from The American Heritage® Dictionary of the English Language, 5th Edition.

  • noun Knowledge or facts learned, especially about a certain subject or event. synonym: knowledge.
  • noun The act of informing or the condition of being informed; communication of knowledge.
  • noun Computers Processed, stored, or transmitted data.
  • noun A numerical measure of the uncertainty of an experimental outcome.
  • noun Law A formal accusation of a crime made by a public officer rather than by grand jury indictment in instances in which the offense, if a federal crime, is not a felony or in which the offense, if a state crime, is allowed prosecution in that manner rather than by indictment.

from The Century Dictionary.

  • noun Communication of form or element; infusion, as of an animating or actuating principle.
  • noun Knowledge communicated or received; particular intelligence or report; news; notice: as, to get information of a shipwreck.
  • noun Knowledge inculcated or derived; known facts or principles, however communicated or acquired, as from reading, instruction, or observation: as, a man of various information; the information gathered from extended travel.
  • noun In law:
  • noun An official criminal charge presented, usually by the prosecuting officers of the state, without the interposition of a grand jury. Wharton.
  • noun A criminal charge made under oath, before a justice of the peace, of an offense punishable summarily.
  • noun A complaint, in a qui tam action in a court of common-law jurisdiction, to recover a penalty prescribed by statute or ordinance.
  • noun In English law, a complaint in the name of the crown, in a civil action, to obtain satisfaction of some obligation to, or for some injury to the property or property rights of, the crown.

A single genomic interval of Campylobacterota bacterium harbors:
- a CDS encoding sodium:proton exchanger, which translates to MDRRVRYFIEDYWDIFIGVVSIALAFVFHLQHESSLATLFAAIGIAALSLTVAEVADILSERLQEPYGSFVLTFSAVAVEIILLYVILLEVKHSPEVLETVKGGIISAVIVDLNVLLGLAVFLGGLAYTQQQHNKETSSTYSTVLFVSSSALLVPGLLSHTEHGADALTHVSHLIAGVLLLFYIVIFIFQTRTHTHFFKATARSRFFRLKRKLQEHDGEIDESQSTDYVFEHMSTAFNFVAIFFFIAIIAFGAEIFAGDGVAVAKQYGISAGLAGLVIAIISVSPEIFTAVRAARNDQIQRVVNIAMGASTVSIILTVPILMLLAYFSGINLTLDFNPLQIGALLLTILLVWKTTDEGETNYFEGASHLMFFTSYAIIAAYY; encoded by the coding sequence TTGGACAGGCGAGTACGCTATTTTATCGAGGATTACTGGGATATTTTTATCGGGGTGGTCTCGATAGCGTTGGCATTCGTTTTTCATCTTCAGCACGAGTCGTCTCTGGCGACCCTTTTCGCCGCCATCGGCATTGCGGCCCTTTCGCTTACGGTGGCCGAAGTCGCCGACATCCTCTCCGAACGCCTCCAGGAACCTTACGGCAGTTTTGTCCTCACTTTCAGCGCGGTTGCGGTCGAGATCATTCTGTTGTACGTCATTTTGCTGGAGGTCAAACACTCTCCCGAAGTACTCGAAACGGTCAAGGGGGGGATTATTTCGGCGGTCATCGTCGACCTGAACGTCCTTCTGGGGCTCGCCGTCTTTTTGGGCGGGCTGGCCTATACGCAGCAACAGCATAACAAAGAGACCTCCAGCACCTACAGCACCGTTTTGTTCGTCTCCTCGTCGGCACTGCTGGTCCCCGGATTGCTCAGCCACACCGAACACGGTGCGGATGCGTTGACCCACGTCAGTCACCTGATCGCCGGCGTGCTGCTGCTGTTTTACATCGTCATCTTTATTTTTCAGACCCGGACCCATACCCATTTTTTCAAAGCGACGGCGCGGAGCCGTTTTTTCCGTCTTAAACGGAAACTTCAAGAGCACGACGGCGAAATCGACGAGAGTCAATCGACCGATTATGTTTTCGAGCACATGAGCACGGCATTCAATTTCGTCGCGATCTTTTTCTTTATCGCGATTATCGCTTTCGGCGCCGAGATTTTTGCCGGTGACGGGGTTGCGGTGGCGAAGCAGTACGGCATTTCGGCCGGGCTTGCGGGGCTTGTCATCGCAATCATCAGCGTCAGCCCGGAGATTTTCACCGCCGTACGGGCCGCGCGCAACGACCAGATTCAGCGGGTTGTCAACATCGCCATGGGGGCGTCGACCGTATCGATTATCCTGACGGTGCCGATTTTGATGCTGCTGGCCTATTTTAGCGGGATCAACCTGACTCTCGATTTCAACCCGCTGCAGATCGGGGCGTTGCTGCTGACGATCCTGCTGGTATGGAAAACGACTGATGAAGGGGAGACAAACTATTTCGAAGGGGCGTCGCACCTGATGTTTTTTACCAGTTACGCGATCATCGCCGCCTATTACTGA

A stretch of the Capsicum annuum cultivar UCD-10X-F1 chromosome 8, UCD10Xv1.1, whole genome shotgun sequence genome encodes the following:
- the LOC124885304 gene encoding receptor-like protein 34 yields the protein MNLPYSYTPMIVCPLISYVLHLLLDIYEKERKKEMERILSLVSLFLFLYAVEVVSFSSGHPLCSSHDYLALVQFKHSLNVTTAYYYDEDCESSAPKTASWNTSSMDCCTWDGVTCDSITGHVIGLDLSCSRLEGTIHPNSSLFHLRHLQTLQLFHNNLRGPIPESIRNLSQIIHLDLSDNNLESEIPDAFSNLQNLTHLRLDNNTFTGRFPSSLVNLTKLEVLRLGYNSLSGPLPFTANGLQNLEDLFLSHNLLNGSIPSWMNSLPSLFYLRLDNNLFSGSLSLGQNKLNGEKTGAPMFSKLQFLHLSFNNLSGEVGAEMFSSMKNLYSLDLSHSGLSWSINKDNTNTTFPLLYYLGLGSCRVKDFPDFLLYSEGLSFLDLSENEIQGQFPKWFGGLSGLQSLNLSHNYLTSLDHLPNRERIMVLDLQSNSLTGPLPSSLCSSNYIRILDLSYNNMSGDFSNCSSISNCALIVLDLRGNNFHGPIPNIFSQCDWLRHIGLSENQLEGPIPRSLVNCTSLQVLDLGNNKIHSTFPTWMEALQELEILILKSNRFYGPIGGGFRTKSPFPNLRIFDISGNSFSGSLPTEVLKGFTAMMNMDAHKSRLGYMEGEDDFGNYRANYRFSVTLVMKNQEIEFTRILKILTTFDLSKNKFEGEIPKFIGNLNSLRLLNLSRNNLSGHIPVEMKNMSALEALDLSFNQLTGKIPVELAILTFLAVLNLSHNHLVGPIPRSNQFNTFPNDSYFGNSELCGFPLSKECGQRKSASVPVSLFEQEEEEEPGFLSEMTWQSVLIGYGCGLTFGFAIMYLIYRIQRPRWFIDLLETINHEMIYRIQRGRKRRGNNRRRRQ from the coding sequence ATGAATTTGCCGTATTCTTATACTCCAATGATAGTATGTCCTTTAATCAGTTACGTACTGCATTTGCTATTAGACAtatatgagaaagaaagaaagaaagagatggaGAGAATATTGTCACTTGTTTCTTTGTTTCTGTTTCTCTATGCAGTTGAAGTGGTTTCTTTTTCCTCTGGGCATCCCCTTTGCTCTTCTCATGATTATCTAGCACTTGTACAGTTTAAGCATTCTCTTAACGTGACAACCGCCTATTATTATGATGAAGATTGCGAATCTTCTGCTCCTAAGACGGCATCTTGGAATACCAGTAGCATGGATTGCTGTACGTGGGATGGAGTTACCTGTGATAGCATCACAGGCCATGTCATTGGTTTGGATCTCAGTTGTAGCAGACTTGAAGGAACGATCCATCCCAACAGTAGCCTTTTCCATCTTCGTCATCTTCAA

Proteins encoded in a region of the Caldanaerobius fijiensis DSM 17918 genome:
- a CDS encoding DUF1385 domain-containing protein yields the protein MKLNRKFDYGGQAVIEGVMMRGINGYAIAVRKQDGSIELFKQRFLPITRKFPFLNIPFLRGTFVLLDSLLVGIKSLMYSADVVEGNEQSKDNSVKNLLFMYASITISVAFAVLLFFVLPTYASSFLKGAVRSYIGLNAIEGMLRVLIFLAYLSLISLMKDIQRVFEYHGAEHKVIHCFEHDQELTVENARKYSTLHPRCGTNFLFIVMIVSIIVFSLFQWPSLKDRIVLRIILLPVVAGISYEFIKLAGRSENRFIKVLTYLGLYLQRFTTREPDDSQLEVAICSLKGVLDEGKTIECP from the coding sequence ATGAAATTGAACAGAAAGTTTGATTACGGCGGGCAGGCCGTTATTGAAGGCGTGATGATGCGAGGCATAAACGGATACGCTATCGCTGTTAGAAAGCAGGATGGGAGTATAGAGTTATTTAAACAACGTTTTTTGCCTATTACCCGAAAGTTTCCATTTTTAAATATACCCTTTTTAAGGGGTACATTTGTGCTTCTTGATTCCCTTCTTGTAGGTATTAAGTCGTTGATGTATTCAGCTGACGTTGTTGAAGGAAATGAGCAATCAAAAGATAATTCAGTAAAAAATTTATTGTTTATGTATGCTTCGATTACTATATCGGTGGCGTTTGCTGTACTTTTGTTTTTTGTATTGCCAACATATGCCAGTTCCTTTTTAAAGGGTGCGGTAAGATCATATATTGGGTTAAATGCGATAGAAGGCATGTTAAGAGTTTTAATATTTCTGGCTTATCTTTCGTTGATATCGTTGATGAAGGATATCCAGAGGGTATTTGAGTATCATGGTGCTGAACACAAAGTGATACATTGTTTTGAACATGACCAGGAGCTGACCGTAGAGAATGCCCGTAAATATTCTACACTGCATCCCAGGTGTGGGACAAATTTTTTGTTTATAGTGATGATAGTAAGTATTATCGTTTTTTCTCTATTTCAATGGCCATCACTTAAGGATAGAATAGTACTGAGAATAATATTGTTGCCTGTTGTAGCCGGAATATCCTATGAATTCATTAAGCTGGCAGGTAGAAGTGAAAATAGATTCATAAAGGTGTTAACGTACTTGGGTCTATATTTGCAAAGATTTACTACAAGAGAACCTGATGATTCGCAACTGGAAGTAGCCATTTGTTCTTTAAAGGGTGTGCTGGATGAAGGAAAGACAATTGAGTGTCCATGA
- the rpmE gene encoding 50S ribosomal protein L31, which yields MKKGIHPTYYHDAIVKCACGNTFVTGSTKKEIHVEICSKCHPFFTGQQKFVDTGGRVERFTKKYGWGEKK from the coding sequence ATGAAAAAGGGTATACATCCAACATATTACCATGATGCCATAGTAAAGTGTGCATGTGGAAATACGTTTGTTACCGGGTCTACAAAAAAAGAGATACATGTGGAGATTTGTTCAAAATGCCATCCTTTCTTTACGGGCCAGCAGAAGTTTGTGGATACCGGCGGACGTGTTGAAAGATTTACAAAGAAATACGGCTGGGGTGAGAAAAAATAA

• noun In Scots law, a written argument in court.
  • noun In metaphysics, the imparting of form to matter.

from the GNU version of the Collaborative International Dictionary of English.

  • noun The act of informing, or communicating knowledge or intelligence.
  • noun Any fact or set of facts, knowledge, news, or advice, whether communicated by others or obtained by personal study and investigation; any datum that reduces uncertainty about the state of any part of the world; intelligence; knowledge derived from reading, observation, or instruction.
  • noun (Law) A proceeding in the nature of a prosecution for some offense against the government, instituted and prosecuted, really or nominally, by some authorized public officer on behalf of the government. It differs from an indictment in criminal cases chiefly in not being based on the finding of a grand jury. See Indictment.
  • noun (Information Theory) A measure of the number of possible choices of messages contained in a symbol, signal, transmitted message, or other information-bearing object; it is usually quantified as the negative logarithm of the number of allowed symbols that could be contained in the message; for logarithms to the base 2, the measure corresponds to the unit of information, the hartley, which is log210, or 3.323 bits; called also information content. The smallest unit of information that can be contained or transmitted is the bit, corresponding to a yes-or-no decision.
  • noun (Computers) Useful facts, as contrasted with raw data.